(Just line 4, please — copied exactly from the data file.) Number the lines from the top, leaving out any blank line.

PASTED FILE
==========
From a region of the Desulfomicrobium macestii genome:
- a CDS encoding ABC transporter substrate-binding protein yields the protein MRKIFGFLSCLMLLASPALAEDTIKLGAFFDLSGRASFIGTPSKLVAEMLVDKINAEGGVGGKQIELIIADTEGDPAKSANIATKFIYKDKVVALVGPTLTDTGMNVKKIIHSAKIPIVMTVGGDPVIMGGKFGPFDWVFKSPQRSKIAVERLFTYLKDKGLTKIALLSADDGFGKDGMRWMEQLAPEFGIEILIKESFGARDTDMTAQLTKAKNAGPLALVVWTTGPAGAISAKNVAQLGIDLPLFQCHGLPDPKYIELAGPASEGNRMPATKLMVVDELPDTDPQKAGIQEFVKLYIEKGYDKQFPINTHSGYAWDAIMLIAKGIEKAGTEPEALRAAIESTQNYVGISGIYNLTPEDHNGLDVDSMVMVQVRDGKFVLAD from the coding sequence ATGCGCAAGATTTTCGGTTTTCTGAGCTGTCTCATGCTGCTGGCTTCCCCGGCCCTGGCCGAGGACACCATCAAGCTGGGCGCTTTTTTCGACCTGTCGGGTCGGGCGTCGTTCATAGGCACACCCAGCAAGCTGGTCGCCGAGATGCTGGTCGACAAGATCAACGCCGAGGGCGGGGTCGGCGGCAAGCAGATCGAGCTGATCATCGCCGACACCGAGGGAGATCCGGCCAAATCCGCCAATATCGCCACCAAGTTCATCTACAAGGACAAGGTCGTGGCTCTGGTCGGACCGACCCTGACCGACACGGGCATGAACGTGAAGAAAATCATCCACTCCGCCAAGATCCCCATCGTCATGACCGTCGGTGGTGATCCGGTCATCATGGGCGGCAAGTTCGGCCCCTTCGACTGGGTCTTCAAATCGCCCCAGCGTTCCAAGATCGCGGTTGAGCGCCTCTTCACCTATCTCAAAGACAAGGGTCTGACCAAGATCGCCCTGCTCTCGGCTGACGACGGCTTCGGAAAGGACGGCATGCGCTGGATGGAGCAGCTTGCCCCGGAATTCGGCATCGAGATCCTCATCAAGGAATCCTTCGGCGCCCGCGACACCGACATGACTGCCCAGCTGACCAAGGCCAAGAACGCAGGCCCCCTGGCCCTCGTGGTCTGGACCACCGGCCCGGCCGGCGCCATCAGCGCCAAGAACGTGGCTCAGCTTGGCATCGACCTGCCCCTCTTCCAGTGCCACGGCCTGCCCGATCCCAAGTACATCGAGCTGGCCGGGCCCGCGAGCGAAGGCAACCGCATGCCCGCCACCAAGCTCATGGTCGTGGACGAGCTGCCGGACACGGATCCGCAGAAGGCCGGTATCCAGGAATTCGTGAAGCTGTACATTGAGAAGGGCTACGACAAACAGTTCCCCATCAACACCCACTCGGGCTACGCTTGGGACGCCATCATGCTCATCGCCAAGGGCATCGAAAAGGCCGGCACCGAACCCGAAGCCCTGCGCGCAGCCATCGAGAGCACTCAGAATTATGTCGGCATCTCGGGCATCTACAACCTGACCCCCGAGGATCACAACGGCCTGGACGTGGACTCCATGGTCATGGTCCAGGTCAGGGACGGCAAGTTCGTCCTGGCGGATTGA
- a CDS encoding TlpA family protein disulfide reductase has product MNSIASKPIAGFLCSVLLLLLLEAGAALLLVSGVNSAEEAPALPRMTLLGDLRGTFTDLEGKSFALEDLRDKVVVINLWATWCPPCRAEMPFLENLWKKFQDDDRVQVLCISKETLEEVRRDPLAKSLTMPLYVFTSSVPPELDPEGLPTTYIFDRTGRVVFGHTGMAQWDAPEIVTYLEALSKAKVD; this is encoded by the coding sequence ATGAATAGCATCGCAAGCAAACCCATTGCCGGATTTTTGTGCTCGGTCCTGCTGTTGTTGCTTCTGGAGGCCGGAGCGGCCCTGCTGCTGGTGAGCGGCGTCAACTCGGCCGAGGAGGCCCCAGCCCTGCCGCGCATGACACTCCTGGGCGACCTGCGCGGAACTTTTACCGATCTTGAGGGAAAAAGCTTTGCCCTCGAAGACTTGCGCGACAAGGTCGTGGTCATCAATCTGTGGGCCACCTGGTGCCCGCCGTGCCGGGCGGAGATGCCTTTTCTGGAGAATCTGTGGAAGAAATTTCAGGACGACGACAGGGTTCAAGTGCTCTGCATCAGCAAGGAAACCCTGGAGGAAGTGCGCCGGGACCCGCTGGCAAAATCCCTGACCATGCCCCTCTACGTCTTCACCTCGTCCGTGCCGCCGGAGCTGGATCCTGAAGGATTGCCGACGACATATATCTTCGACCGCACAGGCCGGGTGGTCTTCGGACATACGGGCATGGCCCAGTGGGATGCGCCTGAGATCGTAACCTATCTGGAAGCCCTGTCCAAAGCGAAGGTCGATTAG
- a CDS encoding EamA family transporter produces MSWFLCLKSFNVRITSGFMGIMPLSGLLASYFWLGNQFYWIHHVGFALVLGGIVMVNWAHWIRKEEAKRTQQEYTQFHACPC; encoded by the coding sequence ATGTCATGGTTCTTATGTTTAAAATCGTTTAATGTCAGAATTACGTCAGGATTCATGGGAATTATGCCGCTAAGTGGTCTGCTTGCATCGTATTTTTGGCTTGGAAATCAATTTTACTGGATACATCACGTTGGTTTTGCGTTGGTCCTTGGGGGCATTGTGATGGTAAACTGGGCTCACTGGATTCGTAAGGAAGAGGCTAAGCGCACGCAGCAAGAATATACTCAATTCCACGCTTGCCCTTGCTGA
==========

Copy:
- a CDS encoding EamA family transporter produces MSWFLCLKSFNVRITSGFMGIMPLSGLLASYFWLGNQFYWIHHVGFALVLGGIVMVNWAHWIRKEEAKRTQQEYTQFHACPC; encoded by the coding sequence ATGTCATGGTTCTTATGTTTAAAATCGTTTAATGTCAGAATTACGTCAGGATTCATGGGAATTATGCCGCTAAGTGGTCTGCTTGCATCGTATTTTTGGCTTGGAAATCAATTTTACTGGATACATCACGTTGGTTTTGCGTTGGTCCTTGGGGGCATTGTGATGGTAAACTGGGCTCACTGGATTCGTAAGGAAGAGGCTAAGCGCACGCAGCAAGAATATACTCAATTCCACGCTTGCCCTTGCTGA